Special to the Journal Argus
This is a weekend of remembrance with the Royal Canadian Legion’s annual wreath-laying ceremony at the cenotaph on Sunday, Nov. 10 at noon and another service there Monday morning, Nov. 11, at 11 o’clock.
On Saturday, Nov. 9, at 12:30, a plaque will be unveiled in nearby Lind Park to commemorate John G. Lind and his contributions to St. Marys. The unveiling ceremony coincides well with Remembrance Day observations. Lind’s life spanned both world wars and, although he himself was not a combatant, through the industry he managed – St. Marys Cement – he provided a large degree of stability to this community during those turbulent times.
St. Marys Cement began operations in November 1912 and was barely established when World War I began in 1914. The following years were challenging for the cement industry as new projects focused on the war effort, not civilian construction. Labour shortage was also a problem; many of the plant’s workers enlisted. However, Lind’s enthusiasm for St. Marys Cement and his confident reports at annual general meetings in the early 1920s led to expansion and growth.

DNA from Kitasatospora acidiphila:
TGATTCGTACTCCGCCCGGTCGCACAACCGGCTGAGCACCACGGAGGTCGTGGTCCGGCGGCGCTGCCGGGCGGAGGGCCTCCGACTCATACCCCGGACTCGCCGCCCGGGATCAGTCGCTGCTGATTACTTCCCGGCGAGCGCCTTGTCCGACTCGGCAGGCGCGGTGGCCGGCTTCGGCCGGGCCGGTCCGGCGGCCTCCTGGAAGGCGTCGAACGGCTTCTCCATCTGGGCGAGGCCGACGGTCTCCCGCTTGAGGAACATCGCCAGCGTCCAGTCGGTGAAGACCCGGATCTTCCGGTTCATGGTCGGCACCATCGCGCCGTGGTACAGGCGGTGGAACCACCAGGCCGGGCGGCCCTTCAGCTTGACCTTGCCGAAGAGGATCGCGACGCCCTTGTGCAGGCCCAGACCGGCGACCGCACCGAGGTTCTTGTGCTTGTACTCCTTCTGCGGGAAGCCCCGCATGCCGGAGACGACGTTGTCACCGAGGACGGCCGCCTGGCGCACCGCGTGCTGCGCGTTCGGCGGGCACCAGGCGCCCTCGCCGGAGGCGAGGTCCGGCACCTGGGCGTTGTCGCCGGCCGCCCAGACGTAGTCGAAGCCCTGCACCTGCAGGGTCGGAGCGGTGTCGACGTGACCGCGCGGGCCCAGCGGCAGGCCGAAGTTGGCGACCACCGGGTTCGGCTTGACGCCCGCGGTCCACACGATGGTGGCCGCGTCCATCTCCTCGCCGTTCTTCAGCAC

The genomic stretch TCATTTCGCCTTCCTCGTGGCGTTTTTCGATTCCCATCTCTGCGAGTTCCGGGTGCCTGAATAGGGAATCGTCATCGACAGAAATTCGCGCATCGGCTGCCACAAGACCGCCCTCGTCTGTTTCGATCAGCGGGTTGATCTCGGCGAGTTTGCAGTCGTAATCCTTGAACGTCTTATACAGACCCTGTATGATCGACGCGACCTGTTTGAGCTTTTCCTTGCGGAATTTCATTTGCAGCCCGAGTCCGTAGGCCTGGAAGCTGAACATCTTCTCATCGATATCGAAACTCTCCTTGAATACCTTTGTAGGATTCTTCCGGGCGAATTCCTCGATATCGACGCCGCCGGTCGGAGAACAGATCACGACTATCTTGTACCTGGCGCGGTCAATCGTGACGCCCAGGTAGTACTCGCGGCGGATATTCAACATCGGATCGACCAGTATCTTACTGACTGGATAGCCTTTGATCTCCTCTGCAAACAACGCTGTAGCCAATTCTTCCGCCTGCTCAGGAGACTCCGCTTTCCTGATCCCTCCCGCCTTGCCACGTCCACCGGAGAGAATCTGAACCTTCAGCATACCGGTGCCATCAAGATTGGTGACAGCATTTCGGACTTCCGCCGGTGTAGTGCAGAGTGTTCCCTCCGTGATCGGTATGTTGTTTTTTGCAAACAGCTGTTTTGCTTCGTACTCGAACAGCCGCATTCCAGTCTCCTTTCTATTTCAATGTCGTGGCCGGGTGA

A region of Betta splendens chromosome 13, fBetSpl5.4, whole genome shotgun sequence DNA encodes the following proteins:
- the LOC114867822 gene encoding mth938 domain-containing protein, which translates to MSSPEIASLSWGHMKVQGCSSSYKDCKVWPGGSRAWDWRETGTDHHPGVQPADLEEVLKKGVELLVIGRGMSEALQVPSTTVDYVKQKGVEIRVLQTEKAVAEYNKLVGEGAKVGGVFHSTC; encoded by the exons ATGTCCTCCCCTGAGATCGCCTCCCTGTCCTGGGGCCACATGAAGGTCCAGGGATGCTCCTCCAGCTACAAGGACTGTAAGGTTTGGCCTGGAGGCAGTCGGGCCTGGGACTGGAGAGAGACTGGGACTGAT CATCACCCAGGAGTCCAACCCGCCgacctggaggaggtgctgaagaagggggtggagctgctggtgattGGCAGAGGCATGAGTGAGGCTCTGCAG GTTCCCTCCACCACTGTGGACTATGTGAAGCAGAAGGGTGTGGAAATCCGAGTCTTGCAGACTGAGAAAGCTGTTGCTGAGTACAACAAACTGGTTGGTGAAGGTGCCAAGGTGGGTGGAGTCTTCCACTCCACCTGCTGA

The plant also weathered the Great Depression of the 1930s. Then World War II was declared in September 1939, leading to six long years of tension and disruption. Again, many cement plant workers volunteered to serve, including J.G.’s son, John S. Lind, in line to succeed his father as plant manager. A graduate of Royal Military College and a member of the militia, John S. was named second in command of the Perth Regiment before going overseas. In Europe he served with great distinction and returned to Canada with the rank of brigadier.
John G., aged 72 in 1939, had to postpone retirement and again try to keep the plant running smoothly in spite of wartime complications. He must have been concerned for his family members serving overseas and understood the anxiety felt by many of his workers. In 1943, he suffered a stroke and, although he lived until 1947, he could no longer conduct day-to-day business. The plant struggled under an interim manager until John S. returned to take charge in 1945.
The plaque to be unveiled this Saturday acknowledges John G. Lind’s adventurous background as a prospector in the Klondike before he came to St. Marys. It emphasizes his strong support for his adopted hometown’s parks and recreational facilities. Everyone is welcome to attend. For information, call the St. Marys Museum, 519-284-3556.